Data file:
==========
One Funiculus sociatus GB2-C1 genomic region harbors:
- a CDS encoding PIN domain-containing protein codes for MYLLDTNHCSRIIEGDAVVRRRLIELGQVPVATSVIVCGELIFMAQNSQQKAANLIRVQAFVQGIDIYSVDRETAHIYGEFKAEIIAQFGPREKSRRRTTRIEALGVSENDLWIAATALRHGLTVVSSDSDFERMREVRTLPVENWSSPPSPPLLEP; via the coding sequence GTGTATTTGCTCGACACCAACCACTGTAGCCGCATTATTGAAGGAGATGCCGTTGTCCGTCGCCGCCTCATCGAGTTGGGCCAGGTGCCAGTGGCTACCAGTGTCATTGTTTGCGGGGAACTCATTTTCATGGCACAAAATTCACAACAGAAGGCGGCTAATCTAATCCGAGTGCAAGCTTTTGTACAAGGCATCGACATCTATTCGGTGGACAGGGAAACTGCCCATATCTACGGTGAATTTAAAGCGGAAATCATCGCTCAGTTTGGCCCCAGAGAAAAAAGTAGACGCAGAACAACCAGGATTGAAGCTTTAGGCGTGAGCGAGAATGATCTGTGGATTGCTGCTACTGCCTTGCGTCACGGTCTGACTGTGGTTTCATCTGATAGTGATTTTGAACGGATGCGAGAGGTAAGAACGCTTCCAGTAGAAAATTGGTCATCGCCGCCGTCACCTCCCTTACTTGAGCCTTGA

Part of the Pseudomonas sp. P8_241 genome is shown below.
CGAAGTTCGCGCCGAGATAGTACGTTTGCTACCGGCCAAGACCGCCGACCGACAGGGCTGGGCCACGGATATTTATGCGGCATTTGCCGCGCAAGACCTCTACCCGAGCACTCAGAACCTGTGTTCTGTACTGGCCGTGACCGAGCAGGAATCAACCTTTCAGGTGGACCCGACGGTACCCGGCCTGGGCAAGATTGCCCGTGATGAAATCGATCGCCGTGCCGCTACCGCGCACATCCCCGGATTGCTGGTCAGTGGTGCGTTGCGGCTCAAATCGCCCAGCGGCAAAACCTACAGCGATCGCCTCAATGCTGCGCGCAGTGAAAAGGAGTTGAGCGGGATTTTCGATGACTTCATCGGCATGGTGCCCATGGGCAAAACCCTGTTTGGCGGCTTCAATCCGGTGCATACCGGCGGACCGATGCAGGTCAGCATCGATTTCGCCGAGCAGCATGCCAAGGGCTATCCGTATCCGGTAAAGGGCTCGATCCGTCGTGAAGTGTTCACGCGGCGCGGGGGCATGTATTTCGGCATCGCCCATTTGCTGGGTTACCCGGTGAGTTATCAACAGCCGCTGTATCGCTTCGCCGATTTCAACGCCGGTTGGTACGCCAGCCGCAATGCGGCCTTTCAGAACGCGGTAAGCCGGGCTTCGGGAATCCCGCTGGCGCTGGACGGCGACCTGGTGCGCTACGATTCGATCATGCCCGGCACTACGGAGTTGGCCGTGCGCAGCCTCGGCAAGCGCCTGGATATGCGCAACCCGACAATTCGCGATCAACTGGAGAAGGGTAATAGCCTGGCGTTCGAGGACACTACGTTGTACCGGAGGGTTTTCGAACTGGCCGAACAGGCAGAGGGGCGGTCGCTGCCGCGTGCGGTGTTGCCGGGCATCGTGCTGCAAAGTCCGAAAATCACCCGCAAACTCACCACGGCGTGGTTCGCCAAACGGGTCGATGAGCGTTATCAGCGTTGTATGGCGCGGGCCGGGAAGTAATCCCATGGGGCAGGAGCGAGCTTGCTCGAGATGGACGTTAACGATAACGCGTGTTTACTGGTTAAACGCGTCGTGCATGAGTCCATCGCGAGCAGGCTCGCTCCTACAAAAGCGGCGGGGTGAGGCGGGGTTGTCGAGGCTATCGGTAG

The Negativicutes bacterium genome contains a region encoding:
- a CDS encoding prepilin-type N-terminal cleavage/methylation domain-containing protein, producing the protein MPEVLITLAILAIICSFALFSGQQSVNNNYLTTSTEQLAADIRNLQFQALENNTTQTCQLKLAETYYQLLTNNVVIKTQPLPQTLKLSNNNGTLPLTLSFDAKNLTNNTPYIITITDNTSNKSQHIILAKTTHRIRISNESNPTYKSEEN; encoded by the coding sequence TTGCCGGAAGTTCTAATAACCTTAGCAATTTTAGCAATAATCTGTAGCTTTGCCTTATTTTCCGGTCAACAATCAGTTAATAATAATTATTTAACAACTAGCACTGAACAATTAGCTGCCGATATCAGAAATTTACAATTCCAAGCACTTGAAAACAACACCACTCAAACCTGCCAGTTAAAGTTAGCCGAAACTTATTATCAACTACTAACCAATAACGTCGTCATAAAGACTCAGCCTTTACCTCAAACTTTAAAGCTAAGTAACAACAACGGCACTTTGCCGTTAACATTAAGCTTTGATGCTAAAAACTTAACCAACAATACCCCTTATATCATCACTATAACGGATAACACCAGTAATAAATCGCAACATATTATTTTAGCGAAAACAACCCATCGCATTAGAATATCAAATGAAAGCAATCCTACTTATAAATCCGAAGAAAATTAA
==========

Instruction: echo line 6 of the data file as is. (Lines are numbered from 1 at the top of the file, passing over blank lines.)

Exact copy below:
- a CDS encoding prepilin-type N-terminal cleavage/methylation domain-containing protein, producing the protein MPEVLITLAILAIICSFALFSGQQSVNNNYLTTSTEQLAADIRNLQFQALENNTTQTCQLKLAETYYQLLTNNVVIKTQPLPQTLKLSNNNGTLPLTLSFDAKNLTNNTPYIITITDNTSNKSQHIILAKTTHRIRISNESNPTYKSEEN; encoded by the coding sequence TTGCCGGAAGTTCTAATAACCTTAGCAATTTTAGCAATAATCTGTAGCTTTGCCTTATTTTCCGGTCAACAATCAGTTAATAATAATTATTTAACAACTAGCACTGAACAATTAGCTGCCGATATCAGAAATTTACAATTCCAAGCACTTGAAAACAACACCACTCAAACCTGCCAGTTAAAGTTAGCCGAAACTTATTATCAACTACTAACCAATAACGTCGTCATAAAGACTCAGCCTTTACCTCAAACTTTAAAGCTAAGTAACAACAACGGCACTTTGCCGTTAACATTAAGCTTTGATGCTAAAAACTTAACCAACAATACCCCTTATATCATCACTATAACGGATAACACCAGTAATAAATCGCAACATATTATTTTAGCGAAAACAACCCATCGCATTAGAATATCAAATGAAAGCAATCCTACTTATAAATCCGAAGAAAATTAA